Marketing coordinator loses discrimination claim after threatening to accuse boss of affair unless she was paid one year’s salary

In Ms Hortence Yagmur v Armstrong World Industries Hortence Yagmur was employed as a Marketing Coordinator. In a ‘calculated and premeditated’ move, she told Marketing Communications Manager at Armstrong Ceiling Solutions, Isabel Blanco, that she would report her after claiming to have been told she was in an ‘on-off’ relationship with a senior colleague.

In a ‘scurrilous’ attempt to pressure her, Ms Yagmur went on to demand a year’s salary to leave her job after previously having said she would resign following a series of disputes with Ms Blanco over her working conduct.

The tribunal ruled that Ms Yagmur sought ‘to put pressure on Ms Blanco to negotiate a pay out on her behalf by threatening to make an untruthful and damaging allegations against her if she refused to do so.’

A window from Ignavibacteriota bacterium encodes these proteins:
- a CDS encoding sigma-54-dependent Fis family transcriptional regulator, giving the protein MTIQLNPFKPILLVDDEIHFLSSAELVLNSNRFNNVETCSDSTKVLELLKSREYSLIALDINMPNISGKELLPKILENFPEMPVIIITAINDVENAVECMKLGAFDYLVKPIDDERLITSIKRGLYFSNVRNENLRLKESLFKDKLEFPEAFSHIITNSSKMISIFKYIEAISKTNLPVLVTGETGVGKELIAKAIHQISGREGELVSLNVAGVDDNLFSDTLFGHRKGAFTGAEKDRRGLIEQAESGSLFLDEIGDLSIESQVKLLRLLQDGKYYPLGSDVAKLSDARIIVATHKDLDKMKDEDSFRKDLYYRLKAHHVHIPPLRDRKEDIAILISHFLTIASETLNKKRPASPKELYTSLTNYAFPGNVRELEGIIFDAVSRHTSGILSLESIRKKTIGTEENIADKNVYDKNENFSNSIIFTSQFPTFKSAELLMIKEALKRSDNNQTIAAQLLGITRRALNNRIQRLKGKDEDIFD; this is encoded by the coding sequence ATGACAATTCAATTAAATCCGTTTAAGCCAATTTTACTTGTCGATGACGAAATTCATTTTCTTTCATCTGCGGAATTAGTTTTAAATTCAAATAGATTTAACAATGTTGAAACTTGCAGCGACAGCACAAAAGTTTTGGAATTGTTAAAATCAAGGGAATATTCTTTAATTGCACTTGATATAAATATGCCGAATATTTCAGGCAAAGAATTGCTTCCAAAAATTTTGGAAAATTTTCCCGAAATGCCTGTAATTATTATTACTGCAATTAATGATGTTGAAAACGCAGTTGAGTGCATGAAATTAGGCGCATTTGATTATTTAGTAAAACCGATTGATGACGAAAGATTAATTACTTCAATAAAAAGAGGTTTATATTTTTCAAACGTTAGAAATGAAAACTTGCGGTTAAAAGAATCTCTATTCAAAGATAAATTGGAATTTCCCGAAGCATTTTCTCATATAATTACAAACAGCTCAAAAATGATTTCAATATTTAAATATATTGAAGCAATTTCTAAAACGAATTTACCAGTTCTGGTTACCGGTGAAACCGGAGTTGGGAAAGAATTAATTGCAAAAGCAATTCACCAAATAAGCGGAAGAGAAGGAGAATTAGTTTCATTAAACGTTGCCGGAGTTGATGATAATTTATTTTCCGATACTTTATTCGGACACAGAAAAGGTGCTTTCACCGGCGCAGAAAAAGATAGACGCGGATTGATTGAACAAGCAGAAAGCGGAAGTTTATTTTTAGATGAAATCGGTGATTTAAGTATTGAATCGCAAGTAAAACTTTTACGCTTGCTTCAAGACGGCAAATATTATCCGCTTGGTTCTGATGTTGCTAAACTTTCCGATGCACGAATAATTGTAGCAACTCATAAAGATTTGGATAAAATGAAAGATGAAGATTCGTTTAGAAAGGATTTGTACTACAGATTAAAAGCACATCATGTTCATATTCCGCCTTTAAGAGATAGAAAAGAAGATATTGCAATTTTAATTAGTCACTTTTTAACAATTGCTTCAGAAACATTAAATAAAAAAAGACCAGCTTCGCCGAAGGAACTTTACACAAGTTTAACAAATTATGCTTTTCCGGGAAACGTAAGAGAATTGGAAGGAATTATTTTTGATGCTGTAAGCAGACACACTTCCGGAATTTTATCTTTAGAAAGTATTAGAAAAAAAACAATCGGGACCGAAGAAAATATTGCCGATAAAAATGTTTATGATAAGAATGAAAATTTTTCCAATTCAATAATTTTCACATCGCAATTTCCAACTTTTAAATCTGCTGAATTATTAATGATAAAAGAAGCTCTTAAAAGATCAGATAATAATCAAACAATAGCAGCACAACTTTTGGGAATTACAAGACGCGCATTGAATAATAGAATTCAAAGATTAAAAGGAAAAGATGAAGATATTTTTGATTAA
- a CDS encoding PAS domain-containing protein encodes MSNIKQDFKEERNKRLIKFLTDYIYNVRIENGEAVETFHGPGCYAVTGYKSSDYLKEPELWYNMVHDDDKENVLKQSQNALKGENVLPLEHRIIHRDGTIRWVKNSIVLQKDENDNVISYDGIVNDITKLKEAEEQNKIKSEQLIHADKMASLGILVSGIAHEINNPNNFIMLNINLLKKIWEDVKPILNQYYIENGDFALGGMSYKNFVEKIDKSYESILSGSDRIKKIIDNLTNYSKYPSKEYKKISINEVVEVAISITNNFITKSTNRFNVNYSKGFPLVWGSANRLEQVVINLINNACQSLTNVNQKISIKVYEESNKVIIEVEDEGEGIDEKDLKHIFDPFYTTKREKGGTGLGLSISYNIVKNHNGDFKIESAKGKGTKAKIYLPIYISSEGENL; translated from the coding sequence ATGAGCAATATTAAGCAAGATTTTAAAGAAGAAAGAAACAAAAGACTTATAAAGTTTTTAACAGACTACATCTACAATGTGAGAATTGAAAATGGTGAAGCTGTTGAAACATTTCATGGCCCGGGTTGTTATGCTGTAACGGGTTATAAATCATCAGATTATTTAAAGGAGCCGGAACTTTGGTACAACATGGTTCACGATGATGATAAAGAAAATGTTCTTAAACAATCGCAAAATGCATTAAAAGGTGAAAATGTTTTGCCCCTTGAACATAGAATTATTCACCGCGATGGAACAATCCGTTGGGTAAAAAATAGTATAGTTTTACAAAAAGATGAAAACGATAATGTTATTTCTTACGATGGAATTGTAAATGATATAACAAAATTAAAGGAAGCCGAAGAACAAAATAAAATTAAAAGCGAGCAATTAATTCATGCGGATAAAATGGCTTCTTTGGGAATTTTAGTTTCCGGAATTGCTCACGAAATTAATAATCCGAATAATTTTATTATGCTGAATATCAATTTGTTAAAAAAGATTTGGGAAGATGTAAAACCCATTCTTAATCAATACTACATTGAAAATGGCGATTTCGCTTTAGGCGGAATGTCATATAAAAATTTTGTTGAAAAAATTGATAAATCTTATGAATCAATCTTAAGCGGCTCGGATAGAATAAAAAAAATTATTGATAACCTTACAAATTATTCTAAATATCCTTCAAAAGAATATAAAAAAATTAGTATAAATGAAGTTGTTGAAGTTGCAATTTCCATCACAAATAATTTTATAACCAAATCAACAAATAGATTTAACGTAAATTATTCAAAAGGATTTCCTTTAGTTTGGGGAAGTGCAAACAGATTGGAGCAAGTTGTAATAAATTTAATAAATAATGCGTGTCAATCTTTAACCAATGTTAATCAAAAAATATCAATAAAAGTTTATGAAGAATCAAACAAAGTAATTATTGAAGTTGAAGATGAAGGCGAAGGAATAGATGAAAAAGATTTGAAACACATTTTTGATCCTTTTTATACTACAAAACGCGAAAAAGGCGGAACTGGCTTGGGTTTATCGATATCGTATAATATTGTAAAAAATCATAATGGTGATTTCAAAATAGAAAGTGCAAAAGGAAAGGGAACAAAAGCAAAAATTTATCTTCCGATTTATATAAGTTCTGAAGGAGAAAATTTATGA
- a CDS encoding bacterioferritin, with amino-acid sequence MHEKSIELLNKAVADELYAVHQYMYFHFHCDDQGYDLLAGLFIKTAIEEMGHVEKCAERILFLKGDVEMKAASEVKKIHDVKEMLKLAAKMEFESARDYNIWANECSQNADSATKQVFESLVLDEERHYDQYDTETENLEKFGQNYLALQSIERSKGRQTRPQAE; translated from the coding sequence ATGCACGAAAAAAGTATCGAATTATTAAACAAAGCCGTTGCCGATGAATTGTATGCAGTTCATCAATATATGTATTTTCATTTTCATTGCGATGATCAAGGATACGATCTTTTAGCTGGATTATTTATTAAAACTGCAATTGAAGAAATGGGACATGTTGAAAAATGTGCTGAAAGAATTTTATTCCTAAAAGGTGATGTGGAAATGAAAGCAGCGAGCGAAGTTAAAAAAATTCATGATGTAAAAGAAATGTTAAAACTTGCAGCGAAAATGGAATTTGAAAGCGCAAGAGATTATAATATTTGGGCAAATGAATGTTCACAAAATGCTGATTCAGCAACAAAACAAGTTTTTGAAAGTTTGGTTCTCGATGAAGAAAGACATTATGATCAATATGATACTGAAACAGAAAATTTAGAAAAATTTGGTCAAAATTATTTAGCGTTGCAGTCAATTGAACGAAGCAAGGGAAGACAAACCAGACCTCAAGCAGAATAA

The panel added: ‘This was calculated and premeditated. She tried to coerce Ms Blanco into negotiating an exit package for her by threatening to make scurrilous claims of sexual impropriety against her.’

The hearing in Watford was told Westminster University graduate Ms Yagmur had joined West London firm Armstrong Ceiling Solutions as a Marketing Co-ordinator. Ms Blanco began receiving reports from colleagues that Ms Yagmur was spending a lot of time on her mobile phone and was away from her desk for ‘long periods’ of up to 40 minutes, the hearing was told.

In one three hour meeting, it was heard she left three times with her phone and was absent for up to 20 minutes. The tribunal heard when Ms Blanco raised the issue with her, Ms Yagmur became ‘outraged’ and ’emotional’.

This was the first in a series of disagreements – the following month the pair had a dispute after Ms Blanco refused to order business cards for her. Five days later the 22-year-old left her desk for more than an hour and was seen on her phone.

Ms Yagmur told the head of HR she was resigning and that she was looking for 12 months’ salary in compensation or help to pay her rent for nine months. The company refused and offered her a month’s pay in lieu of notice instead, accepting her resignation.

Ms Yagmur then complained she had been the victim of age and disability. However, the panel – chaired by Employment Judge Akua Reindorf – rejected her case.

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